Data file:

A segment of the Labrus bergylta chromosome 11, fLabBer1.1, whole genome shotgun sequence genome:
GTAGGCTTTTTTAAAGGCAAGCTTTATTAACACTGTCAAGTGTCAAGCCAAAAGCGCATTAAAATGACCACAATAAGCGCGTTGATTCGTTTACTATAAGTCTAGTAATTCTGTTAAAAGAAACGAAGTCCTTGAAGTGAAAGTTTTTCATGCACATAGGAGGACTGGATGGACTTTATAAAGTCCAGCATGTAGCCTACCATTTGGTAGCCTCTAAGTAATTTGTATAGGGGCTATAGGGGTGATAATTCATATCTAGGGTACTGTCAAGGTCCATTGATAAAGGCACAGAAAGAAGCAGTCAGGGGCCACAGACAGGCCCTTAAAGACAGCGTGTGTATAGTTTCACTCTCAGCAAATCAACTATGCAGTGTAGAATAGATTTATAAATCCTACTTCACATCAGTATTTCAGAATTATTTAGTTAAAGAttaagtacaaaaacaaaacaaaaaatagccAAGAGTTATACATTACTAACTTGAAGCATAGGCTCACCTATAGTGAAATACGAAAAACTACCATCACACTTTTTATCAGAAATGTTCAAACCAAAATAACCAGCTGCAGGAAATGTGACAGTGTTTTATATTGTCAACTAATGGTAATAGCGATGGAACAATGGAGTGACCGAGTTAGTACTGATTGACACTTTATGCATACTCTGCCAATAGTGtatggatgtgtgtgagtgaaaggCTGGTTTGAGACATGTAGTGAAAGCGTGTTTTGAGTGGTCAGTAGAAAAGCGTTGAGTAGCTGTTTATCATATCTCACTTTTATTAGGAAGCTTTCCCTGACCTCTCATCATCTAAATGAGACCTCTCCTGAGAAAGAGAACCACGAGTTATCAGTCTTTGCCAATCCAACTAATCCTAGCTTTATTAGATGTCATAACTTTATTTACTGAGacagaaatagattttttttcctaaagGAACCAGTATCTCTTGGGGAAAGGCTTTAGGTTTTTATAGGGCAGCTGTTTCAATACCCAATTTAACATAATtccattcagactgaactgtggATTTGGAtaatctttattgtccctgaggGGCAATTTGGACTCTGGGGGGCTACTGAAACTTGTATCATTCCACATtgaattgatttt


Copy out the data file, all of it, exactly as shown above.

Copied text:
A segment of the Labrus bergylta chromosome 11, fLabBer1.1, whole genome shotgun sequence genome:
GTAGGCTTTTTTAAAGGCAAGCTTTATTAACACTGTCAAGTGTCAAGCCAAAAGCGCATTAAAATGACCACAATAAGCGCGTTGATTCGTTTACTATAAGTCTAGTAATTCTGTTAAAAGAAACGAAGTCCTTGAAGTGAAAGTTTTTCATGCACATAGGAGGACTGGATGGACTTTATAAAGTCCAGCATGTAGCCTACCATTTGGTAGCCTCTAAGTAATTTGTATAGGGGCTATAGGGGTGATAATTCATATCTAGGGTACTGTCAAGGTCCATTGATAAAGGCACAGAAAGAAGCAGTCAGGGGCCACAGACAGGCCCTTAAAGACAGCGTGTGTATAGTTTCACTCTCAGCAAATCAACTATGCAGTGTAGAATAGATTTATAAATCCTACTTCACATCAGTATTTCAGAATTATTTAGTTAAAGAttaagtacaaaaacaaaacaaaaaatagccAAGAGTTATACATTACTAACTTGAAGCATAGGCTCACCTATAGTGAAATACGAAAAACTACCATCACACTTTTTATCAGAAATGTTCAAACCAAAATAACCAGCTGCAGGAAATGTGACAGTGTTTTATATTGTCAACTAATGGTAATAGCGATGGAACAATGGAGTGACCGAGTTAGTACTGATTGACACTTTATGCATACTCTGCCAATAGTGtatggatgtgtgtgagtgaaaggCTGGTTTGAGACATGTAGTGAAAGCGTGTTTTGAGTGGTCAGTAGAAAAGCGTTGAGTAGCTGTTTATCATATCTCACTTTTATTAGGAAGCTTTCCCTGACCTCTCATCATCTAAATGAGACCTCTCCTGAGAAAGAGAACCACGAGTTATCAGTCTTTGCCAATCCAACTAATCCTAGCTTTATTAGATGTCATAACTTTATTTACTGAGacagaaatagattttttttcctaaagGAACCAGTATCTCTTGGGGAAAGGCTTTAGGTTTTTATAGGGCAGCTGTTTCAATACCCAATTTAACATAATtccattcagactgaactgtggATTTGGAtaatctttattgtccctgaggGGCAATTTGGACTCTGGGGGGCTACTGAAACTTGTATCATTCCACATtgaattgatttt